Whalers differed from other Service boats; they had a pointed stern instead of a transom (square) stern, and an unequal number of oars, three starboard and two port side. With the smaller patterns of cutters, they might be regarded as taking the place, in cruisers and bigger ships, of the old “jolly boat”, described in Admiral Smyth’s Sailor’s Word Book (1867) as “generally a hack boat, for small work”. (We find the First Lieutenant of the Devolution, that “singularly unhandy-looking officer”, using a whaler to examine T.B. 267’s stencil work on his ship’s side (‘Their Lawful Occasions’, Part II). In a destroyer, on the other hand, the whaler was a large new innovation; early classes of T.B.D.s and torpedo boats had Mr. Berthon’s collapsible boats, canvas on a wood frame.
Dinghies were normally manned by three men, stroke pulling starboard oar, No. 2 a pair of sculls, and bow a port oar. In pulling regattas, they were used for the “veterans’” races, veteran for this purpose being anyone aged 35 or over (the Navy remains a young person’s Service).
Under oars, launches, pinnaces and cutters were “double-banked”, i.e. two men sat on each thwart, each pulling an oar on his own side. Gigs and whalers were single-banked, stroke pulling a starboard oar, and the rest of the crew pulling port and starboard alternately. In the “All-comers Race” at a regatta, arrangements were often made to increase both the number of oars and the men pulling them.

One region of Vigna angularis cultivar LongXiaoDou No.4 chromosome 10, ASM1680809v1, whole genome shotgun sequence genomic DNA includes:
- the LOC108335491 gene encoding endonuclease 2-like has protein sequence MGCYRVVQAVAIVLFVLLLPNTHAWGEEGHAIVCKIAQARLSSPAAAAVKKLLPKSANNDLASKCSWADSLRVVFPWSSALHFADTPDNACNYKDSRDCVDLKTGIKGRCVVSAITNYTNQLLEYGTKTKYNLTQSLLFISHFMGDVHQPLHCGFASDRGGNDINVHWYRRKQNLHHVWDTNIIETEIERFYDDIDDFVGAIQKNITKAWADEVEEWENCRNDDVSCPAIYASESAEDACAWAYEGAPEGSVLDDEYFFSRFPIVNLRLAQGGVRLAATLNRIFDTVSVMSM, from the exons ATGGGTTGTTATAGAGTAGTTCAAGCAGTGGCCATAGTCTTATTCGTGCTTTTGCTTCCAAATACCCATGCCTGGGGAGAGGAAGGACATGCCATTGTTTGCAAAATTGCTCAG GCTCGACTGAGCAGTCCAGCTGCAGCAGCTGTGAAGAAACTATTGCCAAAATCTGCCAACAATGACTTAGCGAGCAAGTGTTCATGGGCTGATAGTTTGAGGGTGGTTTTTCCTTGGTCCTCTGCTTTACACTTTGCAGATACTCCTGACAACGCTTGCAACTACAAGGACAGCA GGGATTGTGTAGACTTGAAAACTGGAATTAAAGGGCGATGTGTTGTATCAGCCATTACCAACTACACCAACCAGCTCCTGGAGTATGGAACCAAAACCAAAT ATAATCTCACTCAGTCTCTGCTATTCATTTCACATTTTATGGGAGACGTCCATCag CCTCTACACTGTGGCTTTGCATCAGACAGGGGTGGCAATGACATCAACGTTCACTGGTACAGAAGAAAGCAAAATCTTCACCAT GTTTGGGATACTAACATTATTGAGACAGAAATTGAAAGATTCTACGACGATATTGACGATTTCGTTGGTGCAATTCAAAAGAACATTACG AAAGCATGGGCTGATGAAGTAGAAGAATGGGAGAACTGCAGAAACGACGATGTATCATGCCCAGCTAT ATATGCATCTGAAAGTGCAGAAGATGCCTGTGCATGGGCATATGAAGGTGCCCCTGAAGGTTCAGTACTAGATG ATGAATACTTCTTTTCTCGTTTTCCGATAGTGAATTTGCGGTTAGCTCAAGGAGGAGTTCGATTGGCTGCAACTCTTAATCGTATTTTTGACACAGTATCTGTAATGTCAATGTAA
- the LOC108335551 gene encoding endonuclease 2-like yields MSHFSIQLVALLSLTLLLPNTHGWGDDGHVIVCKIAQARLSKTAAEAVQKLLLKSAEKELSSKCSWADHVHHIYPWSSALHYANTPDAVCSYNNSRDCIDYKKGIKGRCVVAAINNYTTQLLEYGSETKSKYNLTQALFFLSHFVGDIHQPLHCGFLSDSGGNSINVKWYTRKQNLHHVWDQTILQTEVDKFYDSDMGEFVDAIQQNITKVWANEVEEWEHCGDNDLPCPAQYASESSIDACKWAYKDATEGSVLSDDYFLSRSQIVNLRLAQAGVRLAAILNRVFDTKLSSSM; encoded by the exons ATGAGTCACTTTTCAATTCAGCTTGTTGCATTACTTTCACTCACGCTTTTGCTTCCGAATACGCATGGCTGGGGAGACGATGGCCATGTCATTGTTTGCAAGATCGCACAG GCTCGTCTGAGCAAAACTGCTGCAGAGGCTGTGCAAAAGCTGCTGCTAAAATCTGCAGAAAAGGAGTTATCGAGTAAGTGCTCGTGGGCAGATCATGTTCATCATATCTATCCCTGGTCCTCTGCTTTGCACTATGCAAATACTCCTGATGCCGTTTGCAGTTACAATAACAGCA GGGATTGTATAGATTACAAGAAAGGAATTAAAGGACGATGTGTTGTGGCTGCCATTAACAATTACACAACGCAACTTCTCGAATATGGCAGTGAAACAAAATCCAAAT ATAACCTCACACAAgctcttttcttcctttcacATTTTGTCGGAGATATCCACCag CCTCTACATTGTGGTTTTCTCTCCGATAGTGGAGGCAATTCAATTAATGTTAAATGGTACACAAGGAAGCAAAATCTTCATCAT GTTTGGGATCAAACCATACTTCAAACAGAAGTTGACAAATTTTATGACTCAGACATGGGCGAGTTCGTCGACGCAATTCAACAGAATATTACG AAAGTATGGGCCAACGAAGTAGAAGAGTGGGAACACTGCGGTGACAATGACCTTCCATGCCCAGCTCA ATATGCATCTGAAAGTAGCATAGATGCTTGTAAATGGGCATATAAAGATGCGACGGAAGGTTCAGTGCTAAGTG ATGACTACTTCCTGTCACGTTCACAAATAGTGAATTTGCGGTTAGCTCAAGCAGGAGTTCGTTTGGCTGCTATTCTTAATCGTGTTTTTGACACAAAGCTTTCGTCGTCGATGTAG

For sailing, the Service provided sloop rig (big triangular fore-and-aft mainsail, smaller triangular foresail) for the launches and pinnaces ( each with a single mast), sprit sails (much like the main sail on a Thames barge – no yard top and bottom of the sail, but the top rear corner of the sail – the peak – held out by a diagonal sprit, running from the heel of the mast to the peak ) for dinghies, and lugsails for most of the others (a lugsail was a fore-and-aft sail with a yard along its top, hoisted to the top of its mast at a point about one-third of the way from its top front corner (the throat). The sail was (very) roughly trapezoidal in shape, with the shorter parallel side forming the front of the sail (the luff), and the longer the back (the leach). Keen officers who could afford it often provided suits of sails to their own design at their own expense. They were allowed in such races as “the sailing cutter (fancy-rig) championship”, referred to by Pyecroft in ‘The Bonds of Discipline’. Occasionally they were later adopted for general use. The last time this editor was aware of such a boat was in the late 1950s, when C-in-C Plymouth, Admiral Sir Richard Onslow, would race his galley (a 30ft.gig) with a non-standard rig of two Royal Naval Sailing Association mainsails, and a single foresail, in place of the standard service rig of two lugsails.